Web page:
In the last painting to be mentioned, Finale Rosa (1996), Griffa resorts to his trademark simplicity to make a work of memorable patterning. Four columns of slanted lines--lavender, yellow, a light green, and light purple--stand on top of three billowing cloud shapes that are rose in color. It is a light-hearted work of art, in keeping with Griffa’s understanding that the fulfillment of space is something that can be attempted but never fully completed. The idea of deliberate incompletion in a painting is profoundly interesting in the sense that it always suggests the possibility of something to follow and therefore duration--a visual enrichment meant to come next and shape and fill the canas. It is also a way of suspending our thinking about more traditional concepts such as finish and completion, enabling a gifted painter like Griffa to explore the interstices between what is realized and what is not.
The connection between these two states of achievement is time--time is what is needed to realize and then end the problem of the incomplete canvas. Yet it is also clear that Griffa’s work from the 1990s succeeds as fully realized art, just as the sequences available from painting to painting can be seen as an engaged series, that is, a stylistic continuity joining one work to a next. Griffa is an artist of conceptual probity, as well as being a painter intent on solving contemporary visual problems. Thus, this show illustrates, in exemplary fashion, the tension between the impulse to end something and the equally strong desire to keep it alive, via a lack of completion, for creative reasons. While the paintings’ visual style is not closely linked to the work of the Arte Povera artists, something of the latter’s belief in truth to materials emerges in Griffa’s art. Indeed, there is a modesty in the work that belies its achievement, so that simple things become grand. Also, Griffa’s conceptual underpinnings situate his work in a matrix of notable intelligence, especially in regard to historical organizing principles such as the golden mean. This would suggest--and it is true--that Griffa’s art takes place in a crossroads, where ideas and the signs representing them occur on equal footing.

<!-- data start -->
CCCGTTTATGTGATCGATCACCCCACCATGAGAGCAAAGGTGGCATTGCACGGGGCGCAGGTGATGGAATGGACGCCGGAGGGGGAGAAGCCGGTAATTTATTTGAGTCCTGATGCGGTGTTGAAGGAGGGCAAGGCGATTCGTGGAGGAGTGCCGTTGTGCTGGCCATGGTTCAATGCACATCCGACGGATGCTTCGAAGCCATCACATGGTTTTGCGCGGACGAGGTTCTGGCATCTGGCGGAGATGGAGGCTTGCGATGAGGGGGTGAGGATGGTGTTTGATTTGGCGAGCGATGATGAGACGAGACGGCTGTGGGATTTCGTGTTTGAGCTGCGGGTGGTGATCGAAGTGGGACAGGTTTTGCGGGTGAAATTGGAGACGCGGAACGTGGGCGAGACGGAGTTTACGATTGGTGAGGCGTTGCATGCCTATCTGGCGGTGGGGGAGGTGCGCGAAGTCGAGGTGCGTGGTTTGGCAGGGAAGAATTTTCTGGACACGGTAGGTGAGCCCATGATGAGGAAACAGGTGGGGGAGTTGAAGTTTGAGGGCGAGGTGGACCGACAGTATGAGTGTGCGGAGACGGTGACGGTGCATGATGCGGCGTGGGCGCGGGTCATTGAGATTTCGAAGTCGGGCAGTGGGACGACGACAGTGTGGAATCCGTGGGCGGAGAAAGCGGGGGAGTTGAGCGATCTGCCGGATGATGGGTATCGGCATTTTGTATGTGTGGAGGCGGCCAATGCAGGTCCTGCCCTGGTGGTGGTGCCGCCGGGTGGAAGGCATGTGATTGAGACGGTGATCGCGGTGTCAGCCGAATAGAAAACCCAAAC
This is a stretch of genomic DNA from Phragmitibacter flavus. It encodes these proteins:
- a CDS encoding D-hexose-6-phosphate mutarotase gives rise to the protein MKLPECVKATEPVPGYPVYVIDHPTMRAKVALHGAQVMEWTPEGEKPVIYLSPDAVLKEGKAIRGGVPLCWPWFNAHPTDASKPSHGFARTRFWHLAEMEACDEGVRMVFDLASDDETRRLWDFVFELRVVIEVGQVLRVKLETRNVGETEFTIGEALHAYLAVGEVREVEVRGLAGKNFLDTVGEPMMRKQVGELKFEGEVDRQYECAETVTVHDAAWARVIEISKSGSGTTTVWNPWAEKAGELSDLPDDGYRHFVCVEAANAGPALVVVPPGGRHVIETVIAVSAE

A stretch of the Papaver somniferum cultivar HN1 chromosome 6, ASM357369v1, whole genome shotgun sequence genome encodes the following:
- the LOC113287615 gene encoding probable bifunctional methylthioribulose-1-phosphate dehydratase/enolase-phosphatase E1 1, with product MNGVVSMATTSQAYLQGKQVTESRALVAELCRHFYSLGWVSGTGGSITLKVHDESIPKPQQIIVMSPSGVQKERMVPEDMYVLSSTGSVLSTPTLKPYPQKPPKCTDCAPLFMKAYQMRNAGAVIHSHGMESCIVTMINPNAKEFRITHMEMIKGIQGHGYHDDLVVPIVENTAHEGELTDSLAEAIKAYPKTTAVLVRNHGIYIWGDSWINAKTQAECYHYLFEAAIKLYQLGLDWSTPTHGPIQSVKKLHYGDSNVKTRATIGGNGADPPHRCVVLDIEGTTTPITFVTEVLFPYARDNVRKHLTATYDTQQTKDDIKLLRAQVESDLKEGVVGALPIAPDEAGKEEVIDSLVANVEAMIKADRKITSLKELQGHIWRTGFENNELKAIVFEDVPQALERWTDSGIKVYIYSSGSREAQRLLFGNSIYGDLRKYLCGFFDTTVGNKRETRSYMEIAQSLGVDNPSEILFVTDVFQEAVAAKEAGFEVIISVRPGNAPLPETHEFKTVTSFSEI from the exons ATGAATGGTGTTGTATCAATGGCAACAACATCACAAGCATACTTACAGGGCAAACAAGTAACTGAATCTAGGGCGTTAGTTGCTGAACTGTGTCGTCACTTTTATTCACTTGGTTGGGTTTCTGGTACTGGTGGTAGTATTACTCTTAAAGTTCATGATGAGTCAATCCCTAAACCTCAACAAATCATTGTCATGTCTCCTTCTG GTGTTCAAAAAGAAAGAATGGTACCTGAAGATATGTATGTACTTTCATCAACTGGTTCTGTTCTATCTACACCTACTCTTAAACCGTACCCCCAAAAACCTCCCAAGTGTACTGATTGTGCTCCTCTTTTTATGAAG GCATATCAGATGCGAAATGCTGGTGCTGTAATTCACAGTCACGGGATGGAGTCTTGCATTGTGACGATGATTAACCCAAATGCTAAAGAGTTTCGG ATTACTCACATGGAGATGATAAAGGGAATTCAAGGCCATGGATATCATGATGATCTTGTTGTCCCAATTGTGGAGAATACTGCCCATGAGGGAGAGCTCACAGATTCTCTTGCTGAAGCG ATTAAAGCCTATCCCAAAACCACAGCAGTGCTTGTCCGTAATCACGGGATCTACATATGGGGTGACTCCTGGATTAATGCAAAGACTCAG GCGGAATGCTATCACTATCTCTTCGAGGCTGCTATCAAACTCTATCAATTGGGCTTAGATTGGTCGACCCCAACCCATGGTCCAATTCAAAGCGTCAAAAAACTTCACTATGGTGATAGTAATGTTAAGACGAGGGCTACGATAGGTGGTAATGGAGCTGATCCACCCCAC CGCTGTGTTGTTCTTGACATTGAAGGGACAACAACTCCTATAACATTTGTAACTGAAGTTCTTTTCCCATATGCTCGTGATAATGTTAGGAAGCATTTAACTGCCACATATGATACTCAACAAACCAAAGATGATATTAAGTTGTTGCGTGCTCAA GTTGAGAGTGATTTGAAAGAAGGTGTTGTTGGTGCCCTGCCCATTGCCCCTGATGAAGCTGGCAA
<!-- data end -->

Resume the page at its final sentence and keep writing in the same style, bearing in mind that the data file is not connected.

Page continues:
- Jonathan Goodman, New York, July 6, 2020